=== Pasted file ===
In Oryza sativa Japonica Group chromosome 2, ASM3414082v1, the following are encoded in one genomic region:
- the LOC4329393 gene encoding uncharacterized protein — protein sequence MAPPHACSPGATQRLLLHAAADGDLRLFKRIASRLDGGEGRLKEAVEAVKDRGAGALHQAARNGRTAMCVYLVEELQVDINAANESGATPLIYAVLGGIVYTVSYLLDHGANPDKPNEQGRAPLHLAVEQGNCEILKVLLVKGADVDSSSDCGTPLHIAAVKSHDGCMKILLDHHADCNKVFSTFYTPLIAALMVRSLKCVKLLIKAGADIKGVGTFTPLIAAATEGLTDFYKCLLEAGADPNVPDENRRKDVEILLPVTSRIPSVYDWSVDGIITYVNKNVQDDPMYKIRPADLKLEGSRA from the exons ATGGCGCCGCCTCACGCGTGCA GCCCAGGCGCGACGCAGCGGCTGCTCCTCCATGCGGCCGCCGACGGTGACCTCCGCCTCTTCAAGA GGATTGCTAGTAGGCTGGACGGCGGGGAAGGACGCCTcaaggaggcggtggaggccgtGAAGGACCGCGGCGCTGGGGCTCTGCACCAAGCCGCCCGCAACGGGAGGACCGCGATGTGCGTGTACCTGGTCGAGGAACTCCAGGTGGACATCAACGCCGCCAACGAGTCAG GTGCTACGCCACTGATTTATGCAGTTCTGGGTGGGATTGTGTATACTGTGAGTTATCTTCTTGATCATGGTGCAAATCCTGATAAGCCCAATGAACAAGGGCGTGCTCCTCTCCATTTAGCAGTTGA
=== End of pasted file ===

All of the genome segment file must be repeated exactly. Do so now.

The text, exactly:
In Oryza sativa Japonica Group chromosome 2, ASM3414082v1, the following are encoded in one genomic region:
- the LOC4329393 gene encoding uncharacterized protein — protein sequence MAPPHACSPGATQRLLLHAAADGDLRLFKRIASRLDGGEGRLKEAVEAVKDRGAGALHQAARNGRTAMCVYLVEELQVDINAANESGATPLIYAVLGGIVYTVSYLLDHGANPDKPNEQGRAPLHLAVEQGNCEILKVLLVKGADVDSSSDCGTPLHIAAVKSHDGCMKILLDHHADCNKVFSTFYTPLIAALMVRSLKCVKLLIKAGADIKGVGTFTPLIAAATEGLTDFYKCLLEAGADPNVPDENRRKDVEILLPVTSRIPSVYDWSVDGIITYVNKNVQDDPMYKIRPADLKLEGSRA from the exons ATGGCGCCGCCTCACGCGTGCA GCCCAGGCGCGACGCAGCGGCTGCTCCTCCATGCGGCCGCCGACGGTGACCTCCGCCTCTTCAAGA GGATTGCTAGTAGGCTGGACGGCGGGGAAGGACGCCTcaaggaggcggtggaggccgtGAAGGACCGCGGCGCTGGGGCTCTGCACCAAGCCGCCCGCAACGGGAGGACCGCGATGTGCGTGTACCTGGTCGAGGAACTCCAGGTGGACATCAACGCCGCCAACGAGTCAG GTGCTACGCCACTGATTTATGCAGTTCTGGGTGGGATTGTGTATACTGTGAGTTATCTTCTTGATCATGGTGCAAATCCTGATAAGCCCAATGAACAAGGGCGTGCTCCTCTCCATTTAGCAGTTGA